At Dynamic, we train a wide variety of individuals.
At any given moment our coaches can be working with a division 1 athlete one minute and member who is brand new to exercise the next.
This diversity in members means we are always managing a variety of health and injury histories.
One of the first things we ask our members about is if they have any history of injury. Almost all of them mention something about their low back. This is not surprising as research shows that 80% of the adult population will suffer from low-back pain at some point in their lives.
Many people come to us thinking that their low back is not strong enough. For the majority of individuals with back issues, this could not be further from the truth. For most, it is not that the low back is weak. The problem is that their backs are always active and working too hard.
The majority of our members come to us in an extended posture. Due to a number of reasons like excessive sitting, our hips become stiff and our abdominals weaken. This imbalance causes our pelvis to tilt forward, pushing our lower spine forward. The result is excessive strain and stiffness through our low back.
The question then becomes how do we improve position and ultimately stop our low backs from working so hard?
It is the combination of expert coaching to ensure our members are exercising with great technique as well as the 3 steps below that allows our members to have great success both avoiding and reducing low back pain.
Every training session at DSC starts with a positional breathing drill. One of our favorites shown above is called the 90/90 hip-lift. This exercise is specifically designed to relax your low back while improving the posture and position of your hips and spine. The combination of proper position and exaggerated exhales works like a massage to calm your stiff and overworked low back and hips. We are now in a great position to exercise.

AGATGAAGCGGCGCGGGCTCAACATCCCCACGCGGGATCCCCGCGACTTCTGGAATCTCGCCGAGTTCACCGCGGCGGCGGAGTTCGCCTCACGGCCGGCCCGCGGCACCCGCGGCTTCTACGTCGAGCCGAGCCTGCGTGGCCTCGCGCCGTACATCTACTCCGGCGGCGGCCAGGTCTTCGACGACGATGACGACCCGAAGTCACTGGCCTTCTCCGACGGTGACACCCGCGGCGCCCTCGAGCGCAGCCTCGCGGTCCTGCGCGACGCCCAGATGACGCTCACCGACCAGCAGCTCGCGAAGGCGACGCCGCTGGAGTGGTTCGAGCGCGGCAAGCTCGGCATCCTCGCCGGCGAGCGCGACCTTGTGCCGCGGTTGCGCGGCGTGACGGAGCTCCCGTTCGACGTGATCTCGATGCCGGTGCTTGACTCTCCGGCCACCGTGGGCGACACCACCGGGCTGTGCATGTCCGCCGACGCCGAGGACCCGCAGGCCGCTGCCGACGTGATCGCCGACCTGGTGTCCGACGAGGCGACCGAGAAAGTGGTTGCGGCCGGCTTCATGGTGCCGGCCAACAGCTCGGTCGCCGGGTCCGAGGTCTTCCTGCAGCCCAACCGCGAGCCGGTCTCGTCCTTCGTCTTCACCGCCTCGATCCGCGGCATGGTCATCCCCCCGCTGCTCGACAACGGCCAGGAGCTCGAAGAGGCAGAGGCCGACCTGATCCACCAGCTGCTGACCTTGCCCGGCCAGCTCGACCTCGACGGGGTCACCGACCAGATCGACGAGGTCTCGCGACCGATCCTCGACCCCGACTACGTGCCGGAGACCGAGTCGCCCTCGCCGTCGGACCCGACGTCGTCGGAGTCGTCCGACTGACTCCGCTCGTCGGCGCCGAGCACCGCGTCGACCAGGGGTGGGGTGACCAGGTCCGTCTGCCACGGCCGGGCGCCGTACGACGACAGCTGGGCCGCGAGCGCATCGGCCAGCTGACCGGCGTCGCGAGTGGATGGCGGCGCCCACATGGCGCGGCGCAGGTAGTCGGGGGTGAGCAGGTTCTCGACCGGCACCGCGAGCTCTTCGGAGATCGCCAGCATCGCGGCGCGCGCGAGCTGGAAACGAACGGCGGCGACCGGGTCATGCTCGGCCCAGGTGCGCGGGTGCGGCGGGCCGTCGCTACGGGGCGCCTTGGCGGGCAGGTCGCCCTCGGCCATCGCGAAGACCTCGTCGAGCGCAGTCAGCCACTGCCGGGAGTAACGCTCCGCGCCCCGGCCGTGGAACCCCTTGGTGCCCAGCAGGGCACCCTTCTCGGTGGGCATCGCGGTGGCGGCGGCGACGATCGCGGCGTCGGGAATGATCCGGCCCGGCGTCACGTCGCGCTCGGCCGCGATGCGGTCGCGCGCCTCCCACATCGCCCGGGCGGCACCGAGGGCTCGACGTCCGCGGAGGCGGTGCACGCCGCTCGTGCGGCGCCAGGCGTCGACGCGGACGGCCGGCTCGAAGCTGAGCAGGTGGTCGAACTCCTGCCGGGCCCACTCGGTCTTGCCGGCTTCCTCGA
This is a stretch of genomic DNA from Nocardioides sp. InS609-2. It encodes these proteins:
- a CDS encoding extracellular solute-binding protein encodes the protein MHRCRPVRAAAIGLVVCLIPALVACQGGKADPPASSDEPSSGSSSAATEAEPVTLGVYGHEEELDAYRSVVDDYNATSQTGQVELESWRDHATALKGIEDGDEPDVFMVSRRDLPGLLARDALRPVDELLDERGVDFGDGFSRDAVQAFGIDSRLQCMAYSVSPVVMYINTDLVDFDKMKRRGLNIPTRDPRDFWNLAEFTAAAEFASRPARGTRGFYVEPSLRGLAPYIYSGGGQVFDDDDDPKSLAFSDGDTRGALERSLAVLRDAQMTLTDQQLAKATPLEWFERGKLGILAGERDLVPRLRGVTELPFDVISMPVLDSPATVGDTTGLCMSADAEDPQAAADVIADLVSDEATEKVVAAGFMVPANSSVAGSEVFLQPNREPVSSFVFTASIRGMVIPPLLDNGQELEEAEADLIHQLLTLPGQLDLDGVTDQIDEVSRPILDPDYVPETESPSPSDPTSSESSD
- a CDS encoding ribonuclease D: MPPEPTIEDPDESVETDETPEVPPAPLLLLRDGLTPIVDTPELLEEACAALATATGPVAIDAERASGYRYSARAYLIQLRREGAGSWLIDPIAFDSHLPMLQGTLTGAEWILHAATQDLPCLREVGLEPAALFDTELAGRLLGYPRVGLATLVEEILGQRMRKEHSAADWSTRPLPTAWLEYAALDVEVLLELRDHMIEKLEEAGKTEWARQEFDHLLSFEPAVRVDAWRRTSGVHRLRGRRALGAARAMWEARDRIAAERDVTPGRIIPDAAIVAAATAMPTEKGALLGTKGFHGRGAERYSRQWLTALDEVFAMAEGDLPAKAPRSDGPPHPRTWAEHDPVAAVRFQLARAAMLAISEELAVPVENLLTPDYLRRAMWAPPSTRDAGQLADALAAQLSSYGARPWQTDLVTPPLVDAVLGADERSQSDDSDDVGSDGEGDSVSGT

- Lay on back with thighs and shins at 90 degrees, feet on wall
- Keep low back in contact with floor (think of melting into the floor)
- Keeping shoulders and neck relaxed, inhale easily through nose
- Exhale through pursed lips
- Make exhale as long and drawn out as possible
- Hold breathe for 2 seconds and repeat
#2 Get Mobile
Once you have improved position and relaxed your stiff muscles with the 90/90 hip lift, it is time to improve range-of-motion at your hips. The more we are able to move through our hips the less likely we are to excessively move at our lower spine. Think of the golfer who hurts his back. Chances are, he or she does not have the mobility in their hips to effectively rotate. To make up for lack of motion at their hips, they excessive twist at their low-back causing strain.
First: Passive stretching
Start with stretching of the hip flexors and hip rotators. Passive stretching is a great way to increase flexibility and length of your tissue.
Here is a couple of our favorites:
Hip Flexor/Quad Stretch
- Start on one knee with legs at 90 Degrees
- Keep glute of back leg contracted throughout
- Drive front heel into ground throughout
- Keeping abs braced, work on long deep exhales
- Should feel stretch through front of thigh on down leg
- Hold stretch for 2-3 minutes/side
Hip Rotator/Glute Stretch
- Start with front shin as close to parallel to shoulder as possible
- Keep back leg straight
- Should feel stretch on glute of front leg
- Intensify stretch by lining up back knee with front knee
- Keeping abs braced, work on long, deep exhales
- Hold each for 2-3 minutes/side
Second: Active Stretching
Now that we have increased our passive range-of-motion it is time to put it to good use. After all, passive stretching is useless unless you can control that newly acquired motion. Here, "if you don't use, you lose it", certainly applies. This is why stretching your hamstrings in a seated position does not mean you will be able to touch your toes. The key now is to control that new motion against gravity so we are able to go about our workouts and day-to-day activities with good movement.
Here are a few of our favorite active stretches to improve hip mobility.
- Start in long lunge position
- Keeping weight in front foot, bend back knee and drop straight down
- Legs should be at 90 degree angles in bottom position
- Go as low as possible with good position and return to starting position
- Start with 1-2 sets of 5 reps/side
- Start feet 3-4 feet apart, toes straight
- Keeping one leg straight sit back into opposite hip
- Go as low as possible keeping good knee, hip and spine position
- Start with 1-2 sets of 5 reps/side
#3 Get Stable
Now that we have loosened our low back and hips it is time to build a more stable core. Not only do strong abdominals look good, they are a vital component of better posture and keeping your low back healthy. The stronger and more stable our core is, the stronger and more stable our low back will be.
Here are two of our favorite ab exercises: